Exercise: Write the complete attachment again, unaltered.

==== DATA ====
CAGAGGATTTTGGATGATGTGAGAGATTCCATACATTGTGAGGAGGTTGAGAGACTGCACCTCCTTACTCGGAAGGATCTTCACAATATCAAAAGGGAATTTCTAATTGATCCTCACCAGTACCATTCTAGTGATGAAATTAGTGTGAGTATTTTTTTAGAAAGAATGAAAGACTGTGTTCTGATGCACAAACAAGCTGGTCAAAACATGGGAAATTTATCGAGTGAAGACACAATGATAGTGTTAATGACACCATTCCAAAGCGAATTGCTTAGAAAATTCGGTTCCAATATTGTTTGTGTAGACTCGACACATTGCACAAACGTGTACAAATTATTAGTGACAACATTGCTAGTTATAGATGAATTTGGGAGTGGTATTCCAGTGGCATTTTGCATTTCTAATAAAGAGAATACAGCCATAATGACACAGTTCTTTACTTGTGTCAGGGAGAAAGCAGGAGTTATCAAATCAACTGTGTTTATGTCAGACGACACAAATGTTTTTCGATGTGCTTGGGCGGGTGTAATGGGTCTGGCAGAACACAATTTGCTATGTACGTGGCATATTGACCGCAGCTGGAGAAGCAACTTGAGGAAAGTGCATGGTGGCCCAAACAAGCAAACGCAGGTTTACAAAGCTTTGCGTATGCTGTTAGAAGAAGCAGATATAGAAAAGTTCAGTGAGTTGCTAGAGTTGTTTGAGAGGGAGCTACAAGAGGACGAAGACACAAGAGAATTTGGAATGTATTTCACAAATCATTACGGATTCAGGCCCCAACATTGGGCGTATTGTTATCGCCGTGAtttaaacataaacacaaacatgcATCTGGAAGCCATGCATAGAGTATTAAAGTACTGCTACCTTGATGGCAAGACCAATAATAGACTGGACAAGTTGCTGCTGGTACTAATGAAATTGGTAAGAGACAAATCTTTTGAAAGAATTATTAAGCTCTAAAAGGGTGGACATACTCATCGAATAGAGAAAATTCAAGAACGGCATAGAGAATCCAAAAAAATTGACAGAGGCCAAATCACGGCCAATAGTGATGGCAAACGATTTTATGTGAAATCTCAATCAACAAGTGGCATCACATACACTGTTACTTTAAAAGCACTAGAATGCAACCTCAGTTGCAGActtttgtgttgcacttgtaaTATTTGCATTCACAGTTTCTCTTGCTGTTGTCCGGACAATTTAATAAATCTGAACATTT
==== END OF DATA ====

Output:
CAGAGGATTTTGGATGATGTGAGAGATTCCATACATTGTGAGGAGGTTGAGAGACTGCACCTCCTTACTCGGAAGGATCTTCACAATATCAAAAGGGAATTTCTAATTGATCCTCACCAGTACCATTCTAGTGATGAAATTAGTGTGAGTATTTTTTTAGAAAGAATGAAAGACTGTGTTCTGATGCACAAACAAGCTGGTCAAAACATGGGAAATTTATCGAGTGAAGACACAATGATAGTGTTAATGACACCATTCCAAAGCGAATTGCTTAGAAAATTCGGTTCCAATATTGTTTGTGTAGACTCGACACATTGCACAAACGTGTACAAATTATTAGTGACAACATTGCTAGTTATAGATGAATTTGGGAGTGGTATTCCAGTGGCATTTTGCATTTCTAATAAAGAGAATACAGCCATAATGACACAGTTCTTTACTTGTGTCAGGGAGAAAGCAGGAGTTATCAAATCAACTGTGTTTATGTCAGACGACACAAATGTTTTTCGATGTGCTTGGGCGGGTGTAATGGGTCTGGCAGAACACAATTTGCTATGTACGTGGCATATTGACCGCAGCTGGAGAAGCAACTTGAGGAAAGTGCATGGTGGCCCAAACAAGCAAACGCAGGTTTACAAAGCTTTGCGTATGCTGTTAGAAGAAGCAGATATAGAAAAGTTCAGTGAGTTGCTAGAGTTGTTTGAGAGGGAGCTACAAGAGGACGAAGACACAAGAGAATTTGGAATGTATTTCACAAATCATTACGGATTCAGGCCCCAACATTGGGCGTATTGTTATCGCCGTGAtttaaacataaacacaaacatgcATCTGGAAGCCATGCATAGAGTATTAAAGTACTGCTACCTTGATGGCAAGACCAATAATAGACTGGACAAGTTGCTGCTGGTACTAATGAAATTGGTAAGAGACAAATCTTTTGAAAGAATTATTAAGCTCTAAAAGGGTGGACATACTCATCGAATAGAGAAAATTCAAGAACGGCATAGAGAATCCAAAAAAATTGACAGAGGCCAAATCACGGCCAATAGTGATGGCAAACGATTTTATGTGAAATCTCAATCAACAAGTGGCATCACATACACTGTTACTTTAAAAGCACTAGAATGCAACCTCAGTTGCAGActtttgtgttgcacttgtaaTATTTGCATTCACAGTTTCTCTTGCTGTTGTCCGGACAATTTAATAAATCTGAACATTT